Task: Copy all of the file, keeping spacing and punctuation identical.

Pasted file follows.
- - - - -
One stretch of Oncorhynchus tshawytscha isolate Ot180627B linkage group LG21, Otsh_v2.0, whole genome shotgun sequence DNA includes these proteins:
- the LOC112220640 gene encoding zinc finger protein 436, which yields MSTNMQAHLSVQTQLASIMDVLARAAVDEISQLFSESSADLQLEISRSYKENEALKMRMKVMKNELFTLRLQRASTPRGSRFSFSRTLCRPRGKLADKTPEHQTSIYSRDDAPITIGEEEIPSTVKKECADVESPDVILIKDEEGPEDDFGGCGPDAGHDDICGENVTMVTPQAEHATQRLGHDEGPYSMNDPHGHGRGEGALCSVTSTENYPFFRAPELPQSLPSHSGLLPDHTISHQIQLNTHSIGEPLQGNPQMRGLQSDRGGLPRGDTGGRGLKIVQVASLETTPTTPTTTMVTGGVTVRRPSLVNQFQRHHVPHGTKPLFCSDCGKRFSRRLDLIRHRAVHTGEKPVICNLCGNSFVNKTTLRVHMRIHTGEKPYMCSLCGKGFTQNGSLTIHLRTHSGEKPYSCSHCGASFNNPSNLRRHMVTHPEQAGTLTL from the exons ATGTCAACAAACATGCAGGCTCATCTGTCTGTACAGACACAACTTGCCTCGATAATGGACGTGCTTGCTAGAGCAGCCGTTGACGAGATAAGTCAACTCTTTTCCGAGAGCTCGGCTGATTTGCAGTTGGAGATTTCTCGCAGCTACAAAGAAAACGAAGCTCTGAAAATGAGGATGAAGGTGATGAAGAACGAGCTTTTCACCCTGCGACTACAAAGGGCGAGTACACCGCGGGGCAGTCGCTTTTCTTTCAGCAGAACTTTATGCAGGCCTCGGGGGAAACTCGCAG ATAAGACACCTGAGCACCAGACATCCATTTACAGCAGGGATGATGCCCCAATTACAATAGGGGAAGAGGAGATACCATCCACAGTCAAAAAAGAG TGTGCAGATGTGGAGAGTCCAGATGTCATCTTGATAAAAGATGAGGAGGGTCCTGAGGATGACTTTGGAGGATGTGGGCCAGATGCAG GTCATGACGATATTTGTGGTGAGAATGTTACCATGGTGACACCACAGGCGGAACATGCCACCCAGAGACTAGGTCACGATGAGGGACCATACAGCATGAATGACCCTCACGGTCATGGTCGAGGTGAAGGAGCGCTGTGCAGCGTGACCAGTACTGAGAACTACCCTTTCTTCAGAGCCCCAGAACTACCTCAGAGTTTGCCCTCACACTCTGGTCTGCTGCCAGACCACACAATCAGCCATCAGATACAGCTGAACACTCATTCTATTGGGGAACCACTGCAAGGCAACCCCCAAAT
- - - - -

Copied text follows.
One stretch of Oncorhynchus tshawytscha isolate Ot180627B linkage group LG21, Otsh_v2.0, whole genome shotgun sequence DNA includes these proteins:
- the LOC112220640 gene encoding zinc finger protein 436, which yields MSTNMQAHLSVQTQLASIMDVLARAAVDEISQLFSESSADLQLEISRSYKENEALKMRMKVMKNELFTLRLQRASTPRGSRFSFSRTLCRPRGKLADKTPEHQTSIYSRDDAPITIGEEEIPSTVKKECADVESPDVILIKDEEGPEDDFGGCGPDAGHDDICGENVTMVTPQAEHATQRLGHDEGPYSMNDPHGHGRGEGALCSVTSTENYPFFRAPELPQSLPSHSGLLPDHTISHQIQLNTHSIGEPLQGNPQMRGLQSDRGGLPRGDTGGRGLKIVQVASLETTPTTPTTTMVTGGVTVRRPSLVNQFQRHHVPHGTKPLFCSDCGKRFSRRLDLIRHRAVHTGEKPVICNLCGNSFVNKTTLRVHMRIHTGEKPYMCSLCGKGFTQNGSLTIHLRTHSGEKPYSCSHCGASFNNPSNLRRHMVTHPEQAGTLTL from the exons ATGTCAACAAACATGCAGGCTCATCTGTCTGTACAGACACAACTTGCCTCGATAATGGACGTGCTTGCTAGAGCAGCCGTTGACGAGATAAGTCAACTCTTTTCCGAGAGCTCGGCTGATTTGCAGTTGGAGATTTCTCGCAGCTACAAAGAAAACGAAGCTCTGAAAATGAGGATGAAGGTGATGAAGAACGAGCTTTTCACCCTGCGACTACAAAGGGCGAGTACACCGCGGGGCAGTCGCTTTTCTTTCAGCAGAACTTTATGCAGGCCTCGGGGGAAACTCGCAG ATAAGACACCTGAGCACCAGACATCCATTTACAGCAGGGATGATGCCCCAATTACAATAGGGGAAGAGGAGATACCATCCACAGTCAAAAAAGAG TGTGCAGATGTGGAGAGTCCAGATGTCATCTTGATAAAAGATGAGGAGGGTCCTGAGGATGACTTTGGAGGATGTGGGCCAGATGCAG GTCATGACGATATTTGTGGTGAGAATGTTACCATGGTGACACCACAGGCGGAACATGCCACCCAGAGACTAGGTCACGATGAGGGACCATACAGCATGAATGACCCTCACGGTCATGGTCGAGGTGAAGGAGCGCTGTGCAGCGTGACCAGTACTGAGAACTACCCTTTCTTCAGAGCCCCAGAACTACCTCAGAGTTTGCCCTCACACTCTGGTCTGCTGCCAGACCACACAATCAGCCATCAGATACAGCTGAACACTCATTCTATTGGGGAACCACTGCAAGGCAACCCCCAAAT